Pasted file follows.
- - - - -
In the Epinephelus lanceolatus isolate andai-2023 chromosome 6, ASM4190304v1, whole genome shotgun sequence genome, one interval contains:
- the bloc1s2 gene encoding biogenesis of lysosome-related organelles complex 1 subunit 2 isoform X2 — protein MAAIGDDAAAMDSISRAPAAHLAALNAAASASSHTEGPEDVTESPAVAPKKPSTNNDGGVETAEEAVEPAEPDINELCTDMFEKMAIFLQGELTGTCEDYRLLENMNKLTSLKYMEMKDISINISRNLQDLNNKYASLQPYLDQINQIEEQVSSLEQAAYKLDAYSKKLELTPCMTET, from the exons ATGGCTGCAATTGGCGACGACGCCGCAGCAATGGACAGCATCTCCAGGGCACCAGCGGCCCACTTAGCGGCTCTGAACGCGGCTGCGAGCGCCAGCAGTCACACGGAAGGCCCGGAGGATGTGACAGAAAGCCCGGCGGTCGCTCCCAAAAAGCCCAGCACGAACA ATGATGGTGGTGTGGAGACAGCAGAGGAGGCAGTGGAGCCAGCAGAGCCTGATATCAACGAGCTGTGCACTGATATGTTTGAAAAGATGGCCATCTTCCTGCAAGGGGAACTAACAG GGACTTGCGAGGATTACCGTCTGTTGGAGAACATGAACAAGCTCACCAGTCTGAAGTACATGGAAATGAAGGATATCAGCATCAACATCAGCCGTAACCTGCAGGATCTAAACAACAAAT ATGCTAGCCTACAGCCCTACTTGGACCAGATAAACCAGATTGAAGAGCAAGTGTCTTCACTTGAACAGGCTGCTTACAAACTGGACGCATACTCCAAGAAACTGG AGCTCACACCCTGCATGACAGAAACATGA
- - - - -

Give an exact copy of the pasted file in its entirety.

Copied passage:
In the Epinephelus lanceolatus isolate andai-2023 chromosome 6, ASM4190304v1, whole genome shotgun sequence genome, one interval contains:
- the bloc1s2 gene encoding biogenesis of lysosome-related organelles complex 1 subunit 2 isoform X2 — protein MAAIGDDAAAMDSISRAPAAHLAALNAAASASSHTEGPEDVTESPAVAPKKPSTNNDGGVETAEEAVEPAEPDINELCTDMFEKMAIFLQGELTGTCEDYRLLENMNKLTSLKYMEMKDISINISRNLQDLNNKYASLQPYLDQINQIEEQVSSLEQAAYKLDAYSKKLELTPCMTET, from the exons ATGGCTGCAATTGGCGACGACGCCGCAGCAATGGACAGCATCTCCAGGGCACCAGCGGCCCACTTAGCGGCTCTGAACGCGGCTGCGAGCGCCAGCAGTCACACGGAAGGCCCGGAGGATGTGACAGAAAGCCCGGCGGTCGCTCCCAAAAAGCCCAGCACGAACA ATGATGGTGGTGTGGAGACAGCAGAGGAGGCAGTGGAGCCAGCAGAGCCTGATATCAACGAGCTGTGCACTGATATGTTTGAAAAGATGGCCATCTTCCTGCAAGGGGAACTAACAG GGACTTGCGAGGATTACCGTCTGTTGGAGAACATGAACAAGCTCACCAGTCTGAAGTACATGGAAATGAAGGATATCAGCATCAACATCAGCCGTAACCTGCAGGATCTAAACAACAAAT ATGCTAGCCTACAGCCCTACTTGGACCAGATAAACCAGATTGAAGAGCAAGTGTCTTCACTTGAACAGGCTGCTTACAAACTGGACGCATACTCCAAGAAACTGG AGCTCACACCCTGCATGACAGAAACATGA